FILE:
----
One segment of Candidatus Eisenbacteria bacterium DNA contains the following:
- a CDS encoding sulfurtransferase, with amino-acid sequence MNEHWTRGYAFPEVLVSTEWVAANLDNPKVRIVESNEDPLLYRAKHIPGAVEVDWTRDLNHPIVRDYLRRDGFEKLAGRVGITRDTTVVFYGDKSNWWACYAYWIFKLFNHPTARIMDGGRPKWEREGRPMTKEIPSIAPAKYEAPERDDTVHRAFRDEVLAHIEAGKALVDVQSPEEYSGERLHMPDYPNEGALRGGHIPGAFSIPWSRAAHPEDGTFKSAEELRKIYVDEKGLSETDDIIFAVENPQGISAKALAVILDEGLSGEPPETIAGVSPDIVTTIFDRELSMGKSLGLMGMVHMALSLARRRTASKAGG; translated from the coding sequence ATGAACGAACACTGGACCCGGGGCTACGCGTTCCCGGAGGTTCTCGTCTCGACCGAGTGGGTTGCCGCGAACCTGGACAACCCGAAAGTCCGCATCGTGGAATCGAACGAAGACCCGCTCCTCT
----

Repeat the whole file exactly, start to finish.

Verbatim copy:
One segment of Candidatus Eisenbacteria bacterium DNA contains the following:
- a CDS encoding sulfurtransferase, with amino-acid sequence MNEHWTRGYAFPEVLVSTEWVAANLDNPKVRIVESNEDPLLYRAKHIPGAVEVDWTRDLNHPIVRDYLRRDGFEKLAGRVGITRDTTVVFYGDKSNWWACYAYWIFKLFNHPTARIMDGGRPKWEREGRPMTKEIPSIAPAKYEAPERDDTVHRAFRDEVLAHIEAGKALVDVQSPEEYSGERLHMPDYPNEGALRGGHIPGAFSIPWSRAAHPEDGTFKSAEELRKIYVDEKGLSETDDIIFAVENPQGISAKALAVILDEGLSGEPPETIAGVSPDIVTTIFDRELSMGKSLGLMGMVHMALSLARRRTASKAGG; translated from the coding sequence ATGAACGAACACTGGACCCGGGGCTACGCGTTCCCGGAGGTTCTCGTCTCGACCGAGTGGGTTGCCGCGAACCTGGACAACCCGAAAGTCCGCATCGTGGAATCGAACGAAGACCCGCTCCTCT